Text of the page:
EE unveils new LTE tariffs and first 4G MVNO
Retailer Phones4U will run mobile services on the largest cellco's new network, while EE targets lower end users
Published: 22 January, 2013
Not only has the UK's largest cellco, EE, stolen a march on rivals by launching LTE ahead of new spectrum auctions, but it has even announced its first MVNO, cellphone retailer Phones4U.
This could further anger Vodafone, Telefonica O2 and 3UK, all of which have to wait for the auctions, due to start next week, before they can start to build out LTE networks. EE, a joint venture between Deutsche Telekom and France Telecom, was able to move early by refarming its 1.8GHz GSM spectrum, but is the only UK operator to have holdings in this band, which is increasingly mainstream for 4G.
However, Phones4U will not offer LTE services until later in the year - initially its MVNO agreement will be confined to 2G/3G and those offerings will go live in March under the brand LIFE Mobile. There are about 90 virtual mobile operators in the UK, and EE is the market leader in powering them. Phones4U will market its own offering via its 600 high street stores.
Also from EE, the carrier is already modifying its controversial tariff structures for its new LTE network, which will be live in 35 towns and cities by March. The other cellcos, assuming they all win licences in the auction for 2.6GHz and 800MHz spectrum, are expected to go live from April onwards in selected markets, so the early mover is likely to be tweaking its offer in readiness.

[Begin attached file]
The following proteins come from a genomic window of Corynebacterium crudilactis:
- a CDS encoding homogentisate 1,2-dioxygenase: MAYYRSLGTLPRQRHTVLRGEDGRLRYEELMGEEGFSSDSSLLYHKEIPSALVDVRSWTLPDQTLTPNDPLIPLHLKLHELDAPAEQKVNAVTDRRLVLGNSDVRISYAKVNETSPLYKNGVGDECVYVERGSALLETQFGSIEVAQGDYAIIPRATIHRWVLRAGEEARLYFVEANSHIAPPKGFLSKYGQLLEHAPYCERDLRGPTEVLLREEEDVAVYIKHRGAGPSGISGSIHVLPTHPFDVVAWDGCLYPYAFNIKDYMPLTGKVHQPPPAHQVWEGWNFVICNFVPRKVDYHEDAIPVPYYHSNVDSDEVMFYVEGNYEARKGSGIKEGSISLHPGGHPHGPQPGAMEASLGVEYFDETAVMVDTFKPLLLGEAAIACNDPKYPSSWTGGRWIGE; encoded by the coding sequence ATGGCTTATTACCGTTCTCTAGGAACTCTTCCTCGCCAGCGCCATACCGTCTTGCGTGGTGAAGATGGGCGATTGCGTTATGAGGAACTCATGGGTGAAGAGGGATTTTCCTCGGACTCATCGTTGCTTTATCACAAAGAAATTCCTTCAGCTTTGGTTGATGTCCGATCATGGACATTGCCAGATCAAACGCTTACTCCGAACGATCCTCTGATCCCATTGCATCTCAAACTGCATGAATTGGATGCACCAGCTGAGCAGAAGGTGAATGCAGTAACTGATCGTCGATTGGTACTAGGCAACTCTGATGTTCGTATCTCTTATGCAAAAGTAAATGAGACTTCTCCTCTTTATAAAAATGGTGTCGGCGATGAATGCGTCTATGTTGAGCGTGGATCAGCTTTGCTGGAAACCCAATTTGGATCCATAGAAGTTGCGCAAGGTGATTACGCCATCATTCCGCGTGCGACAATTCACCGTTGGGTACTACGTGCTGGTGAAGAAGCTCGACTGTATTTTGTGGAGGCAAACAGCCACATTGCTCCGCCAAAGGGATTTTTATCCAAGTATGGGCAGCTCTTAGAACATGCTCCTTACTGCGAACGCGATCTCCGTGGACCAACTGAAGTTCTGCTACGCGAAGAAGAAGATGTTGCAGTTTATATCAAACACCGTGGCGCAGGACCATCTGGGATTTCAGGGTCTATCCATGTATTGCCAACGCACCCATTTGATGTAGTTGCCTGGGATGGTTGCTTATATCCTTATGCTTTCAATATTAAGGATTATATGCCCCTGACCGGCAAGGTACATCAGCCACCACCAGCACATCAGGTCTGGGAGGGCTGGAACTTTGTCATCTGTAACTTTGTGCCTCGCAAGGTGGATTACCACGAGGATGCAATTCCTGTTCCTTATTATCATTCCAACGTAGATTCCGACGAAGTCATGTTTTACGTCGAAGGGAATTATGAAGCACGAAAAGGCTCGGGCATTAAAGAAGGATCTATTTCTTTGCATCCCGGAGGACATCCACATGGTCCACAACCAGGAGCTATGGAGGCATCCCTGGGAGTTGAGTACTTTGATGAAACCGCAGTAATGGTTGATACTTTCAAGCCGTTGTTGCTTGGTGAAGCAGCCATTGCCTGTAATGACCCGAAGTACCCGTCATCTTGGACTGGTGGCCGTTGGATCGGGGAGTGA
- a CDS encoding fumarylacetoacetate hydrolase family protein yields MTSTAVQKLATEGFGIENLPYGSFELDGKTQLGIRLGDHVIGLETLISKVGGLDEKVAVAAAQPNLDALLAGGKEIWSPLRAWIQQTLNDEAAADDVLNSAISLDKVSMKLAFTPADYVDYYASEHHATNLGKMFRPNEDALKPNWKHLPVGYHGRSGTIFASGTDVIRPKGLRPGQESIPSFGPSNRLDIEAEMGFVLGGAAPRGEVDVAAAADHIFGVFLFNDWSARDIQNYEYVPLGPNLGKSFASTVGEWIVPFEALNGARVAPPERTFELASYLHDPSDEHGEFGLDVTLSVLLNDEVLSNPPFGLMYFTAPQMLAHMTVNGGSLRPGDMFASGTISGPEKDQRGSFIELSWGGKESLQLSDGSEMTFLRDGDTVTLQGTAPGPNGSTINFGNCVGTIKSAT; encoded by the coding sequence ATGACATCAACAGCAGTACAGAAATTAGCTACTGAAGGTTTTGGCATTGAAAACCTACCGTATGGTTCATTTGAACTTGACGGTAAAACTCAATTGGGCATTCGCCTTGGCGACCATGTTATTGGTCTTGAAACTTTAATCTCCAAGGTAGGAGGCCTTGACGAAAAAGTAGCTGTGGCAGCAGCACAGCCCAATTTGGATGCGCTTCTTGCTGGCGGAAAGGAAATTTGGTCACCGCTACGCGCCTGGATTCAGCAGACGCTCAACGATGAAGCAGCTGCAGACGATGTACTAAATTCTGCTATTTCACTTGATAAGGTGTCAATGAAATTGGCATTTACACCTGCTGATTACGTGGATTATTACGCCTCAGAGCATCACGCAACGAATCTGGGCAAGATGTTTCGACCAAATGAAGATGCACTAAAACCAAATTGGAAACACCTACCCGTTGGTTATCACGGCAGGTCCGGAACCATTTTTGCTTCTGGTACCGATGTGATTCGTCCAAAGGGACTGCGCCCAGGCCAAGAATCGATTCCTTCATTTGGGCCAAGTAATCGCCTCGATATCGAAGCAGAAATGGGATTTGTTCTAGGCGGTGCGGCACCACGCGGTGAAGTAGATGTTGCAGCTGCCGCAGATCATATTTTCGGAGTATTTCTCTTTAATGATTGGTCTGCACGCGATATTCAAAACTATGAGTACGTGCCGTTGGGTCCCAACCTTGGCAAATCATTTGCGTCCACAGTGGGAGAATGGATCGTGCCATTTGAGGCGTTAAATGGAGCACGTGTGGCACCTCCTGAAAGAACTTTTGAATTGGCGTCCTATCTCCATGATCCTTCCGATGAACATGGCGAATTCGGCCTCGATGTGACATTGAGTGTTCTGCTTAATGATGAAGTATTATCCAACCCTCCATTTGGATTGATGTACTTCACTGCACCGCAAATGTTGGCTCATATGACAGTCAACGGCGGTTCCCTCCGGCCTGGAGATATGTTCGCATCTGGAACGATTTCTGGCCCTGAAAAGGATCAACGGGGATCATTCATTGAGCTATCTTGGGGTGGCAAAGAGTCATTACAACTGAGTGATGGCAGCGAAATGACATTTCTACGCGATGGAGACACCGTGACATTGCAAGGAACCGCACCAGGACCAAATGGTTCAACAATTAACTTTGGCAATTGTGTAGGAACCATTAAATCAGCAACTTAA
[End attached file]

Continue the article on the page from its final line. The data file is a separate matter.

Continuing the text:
At launch, EE's pricing was criticized for taking advantage of its temporary monopoly by charging premium rates. Its new range of plans offers lower rates for moderate users, but charges far higher fees for data hogs. It has not offered customer numbers for LTE so far, but is clearly trying to lure as many new subscribers as possible before its rivals enter the space.
The days for snapping up those desperate for 4G speeds at a premium price are over, and EE is looking to lure mass market users, and to lock them in so they cannot leap quickly to new challengers. In an offer that expires at the end of March - before other cellcos go live - there are several entry level options including 500Mbytes of data, with unlimited calls and texts, for £31 a month on a two-year contract. Upfront charges for devices can be as low as £30 and this represents a saving of £90 across the lifetime of the contract compared to the current cheapest LTE tariff at EE.
The cellco also said that it will launch a 20Gbytes plan for 'super-users' (currently less than 1% of its 4G base), which will come in two variants - SIM-only for £46 per month on a 12-month contract, or £61 per month for 24 months with a subsidized handset. These prices will increase to £61 and £76 respectively for new customers who sign up after the end of February.
"It's fair to say that EE has attracted a fair degree of criticism not so much for the price of its 4G tariffs, but rather on the amount of data bundled at each level," said Matt Howett, a telecoms analyst at Ovum, in a research note. "In the end it has gone for the middle ground and priced services at a premium, but not at levels completely inaccessible to the mass market."